Socio-Political implications of Snowflakes

August 21, 2006

I had a few interesting thoughts this morning….

The world around us is always changing, sometimes for better, sometimes for worse. Our society works hard to convince us that we are unique and important individuals amongst an infinite number of unique and important individuals.

Unique amongst the unique, is of course quite ordinary.

What the cult of the almighty ‘self’ truly teaches us is that our power lies in the singular ‘me.’ We are told that we are unique, because segregated and alone we are predictable and controlable.

A snowflake is unique, and a snowflake is powerless.

Of course a snow storm is considered quite common.

Why is it that this facination with and sacredness of individuality has emmerged at the same time as a system of economics and government that – I think we can all agree – depends on some suffering while others flourish?

Is it a coincidence that we are taught that we should think in terms of what makes us unique, at a time when global politics depend on the assertion of fundamental difference?

Creativity, we are told, is the expression of one’s individuality. What, I wonder, would we then call learning to express our solidarity?

History, some argue, teaches us that collective action is for drug smoking hippies and idealistic minorities. A strange coincidence that it is those who might be threatened by collective action that are so adament about its shortcomings.

Revolution, we are taught, is paramount to terrorism. Change, we are assured, is rarely positive.

It is enough to push many people into a defensive apathy. Better to excel within the rules than to fail at changing them.

I often find myself frustrated and saddened by the limited energy many exert into the world around them.

However, surrounded by my friends (artists, socialites, demons, anarchists, geeks, academics, poets, lovers, cripple haters, dancers, villains, and of course ‘bad ass bitchs’) I am inspired by the diversity, creativity, energy, advocacy and potential of these amazing people.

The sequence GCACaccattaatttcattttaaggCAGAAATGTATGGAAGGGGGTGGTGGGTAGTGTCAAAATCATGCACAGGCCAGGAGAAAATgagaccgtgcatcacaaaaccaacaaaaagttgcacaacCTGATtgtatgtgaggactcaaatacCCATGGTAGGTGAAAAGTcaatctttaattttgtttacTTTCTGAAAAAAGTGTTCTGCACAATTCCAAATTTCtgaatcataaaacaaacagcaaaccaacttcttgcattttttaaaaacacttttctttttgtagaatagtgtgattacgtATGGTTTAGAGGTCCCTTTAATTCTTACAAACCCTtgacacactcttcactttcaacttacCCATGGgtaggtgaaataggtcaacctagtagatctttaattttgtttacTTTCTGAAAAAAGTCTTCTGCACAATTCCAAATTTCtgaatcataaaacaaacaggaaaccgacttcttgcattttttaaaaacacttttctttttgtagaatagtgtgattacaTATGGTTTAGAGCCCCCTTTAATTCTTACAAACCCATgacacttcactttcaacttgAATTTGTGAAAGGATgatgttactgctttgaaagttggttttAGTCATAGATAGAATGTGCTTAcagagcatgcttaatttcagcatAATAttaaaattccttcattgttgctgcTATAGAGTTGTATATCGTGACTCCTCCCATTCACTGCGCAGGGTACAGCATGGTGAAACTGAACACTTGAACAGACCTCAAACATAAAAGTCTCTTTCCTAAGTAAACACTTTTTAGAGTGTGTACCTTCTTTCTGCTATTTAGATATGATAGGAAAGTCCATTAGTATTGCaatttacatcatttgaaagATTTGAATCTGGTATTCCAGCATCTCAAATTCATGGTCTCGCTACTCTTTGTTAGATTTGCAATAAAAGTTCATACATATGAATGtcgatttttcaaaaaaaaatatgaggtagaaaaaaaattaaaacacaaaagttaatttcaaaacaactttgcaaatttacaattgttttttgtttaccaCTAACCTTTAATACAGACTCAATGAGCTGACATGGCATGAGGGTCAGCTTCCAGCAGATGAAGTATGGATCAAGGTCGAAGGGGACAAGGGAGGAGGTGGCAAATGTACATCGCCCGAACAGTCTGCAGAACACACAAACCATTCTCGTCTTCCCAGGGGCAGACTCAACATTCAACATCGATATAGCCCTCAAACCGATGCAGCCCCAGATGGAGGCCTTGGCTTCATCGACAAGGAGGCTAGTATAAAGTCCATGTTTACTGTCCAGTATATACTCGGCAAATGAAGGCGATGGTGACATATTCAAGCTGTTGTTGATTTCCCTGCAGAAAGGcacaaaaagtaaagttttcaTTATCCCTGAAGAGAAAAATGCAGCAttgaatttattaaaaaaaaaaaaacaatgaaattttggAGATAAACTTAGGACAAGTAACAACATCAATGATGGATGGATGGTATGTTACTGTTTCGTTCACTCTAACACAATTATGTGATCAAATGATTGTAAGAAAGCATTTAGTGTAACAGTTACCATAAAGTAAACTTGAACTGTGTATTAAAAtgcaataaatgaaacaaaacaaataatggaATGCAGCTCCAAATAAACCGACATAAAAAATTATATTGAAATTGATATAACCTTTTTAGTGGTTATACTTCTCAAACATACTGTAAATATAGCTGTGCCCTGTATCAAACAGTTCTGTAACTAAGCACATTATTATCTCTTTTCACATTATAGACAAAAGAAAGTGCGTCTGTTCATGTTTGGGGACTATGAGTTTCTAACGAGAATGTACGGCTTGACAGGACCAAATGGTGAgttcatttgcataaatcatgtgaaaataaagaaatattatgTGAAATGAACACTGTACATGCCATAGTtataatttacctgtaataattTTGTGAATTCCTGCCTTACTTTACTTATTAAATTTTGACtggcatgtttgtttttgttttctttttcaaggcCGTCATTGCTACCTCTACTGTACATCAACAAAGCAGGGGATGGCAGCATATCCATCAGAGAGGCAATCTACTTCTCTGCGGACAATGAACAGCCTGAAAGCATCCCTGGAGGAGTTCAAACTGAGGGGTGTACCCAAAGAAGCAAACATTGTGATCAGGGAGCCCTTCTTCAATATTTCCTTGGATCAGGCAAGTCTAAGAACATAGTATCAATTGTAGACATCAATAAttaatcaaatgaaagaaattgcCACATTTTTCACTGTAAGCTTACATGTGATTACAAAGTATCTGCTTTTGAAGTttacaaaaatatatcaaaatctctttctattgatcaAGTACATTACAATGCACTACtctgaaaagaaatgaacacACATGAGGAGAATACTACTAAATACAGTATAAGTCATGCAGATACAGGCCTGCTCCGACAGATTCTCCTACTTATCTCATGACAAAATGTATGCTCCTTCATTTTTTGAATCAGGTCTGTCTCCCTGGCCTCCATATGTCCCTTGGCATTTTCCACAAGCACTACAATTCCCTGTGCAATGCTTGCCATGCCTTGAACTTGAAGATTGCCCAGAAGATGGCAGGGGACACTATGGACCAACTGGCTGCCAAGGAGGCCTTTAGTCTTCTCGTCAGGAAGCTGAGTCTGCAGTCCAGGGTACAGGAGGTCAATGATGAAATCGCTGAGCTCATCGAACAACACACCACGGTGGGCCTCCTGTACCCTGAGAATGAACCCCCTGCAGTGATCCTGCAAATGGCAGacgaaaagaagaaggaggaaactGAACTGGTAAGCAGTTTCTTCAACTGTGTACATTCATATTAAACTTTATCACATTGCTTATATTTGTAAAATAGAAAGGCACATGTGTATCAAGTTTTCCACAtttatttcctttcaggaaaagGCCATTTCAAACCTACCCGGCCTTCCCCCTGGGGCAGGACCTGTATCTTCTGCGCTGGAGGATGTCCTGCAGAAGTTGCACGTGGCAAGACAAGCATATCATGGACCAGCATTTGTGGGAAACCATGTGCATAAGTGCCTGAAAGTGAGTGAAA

But above all else, I am humbled and awed by the intense love and solidarity that permiates our social circles.

Not everyone is as lucky as we.
Can you imagine what we (people) could be if we were even half of what some of the people we know work to be?

Individually, each of you are spectacular ….

Working collectively, we could be the future.

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7 Responses to “Socio-Political implications of Snowflakes”


  1. Interesting and heart warming read that I, in a scrooge like fashion, totally disagree with.

    Within a very small group of exceptional people, who share a common purpose and deep emotional bond, collectivism is immensely rewarding and powerful. However, this synergistic trend is negated, then reversed, as you scale upwards. The reasons are as follows

    1. The larger you make a social system the more it become defined by the average.
    Social loafing, interests and scope being reduced to lowest common denominator (and thats assuming that any common interest can be agreed upon), and the glacial bureaucratic slowness that would come from each party being properly represented, reduce the whole process to banal mush.

    2: Most people kinda suck.
    Even ignoring the hostile insularity that most people live in, you are limited by the fact that the majority of folks are not particularly bright, engaged, capable, or even interested in self determination. People exert limited mental energy, because they have limited mental energy. And that is just the average person, toss in the dimwits, antisocial misanthropes, and puritantical/leacherous fanatics and you go from “illsuited” to “Would actively work to destroy any gains made”. Our friends are admittedly awesome, but they are very much outside the statistical norm, and as such a horrible test study.

    “What, I wonder, would we then call learning to express our solidarity?”

    An oppressive hive mind.

    “A snowflake is unique, and a snowflake is powerless.”

    Snow flakes are distinct but they are not unique. It takes more than few microscopic structural differences to allow a thing to be clearly of it’s self, just as it take more than a few random social/mental convolutions for one person to be qualitatively different from another.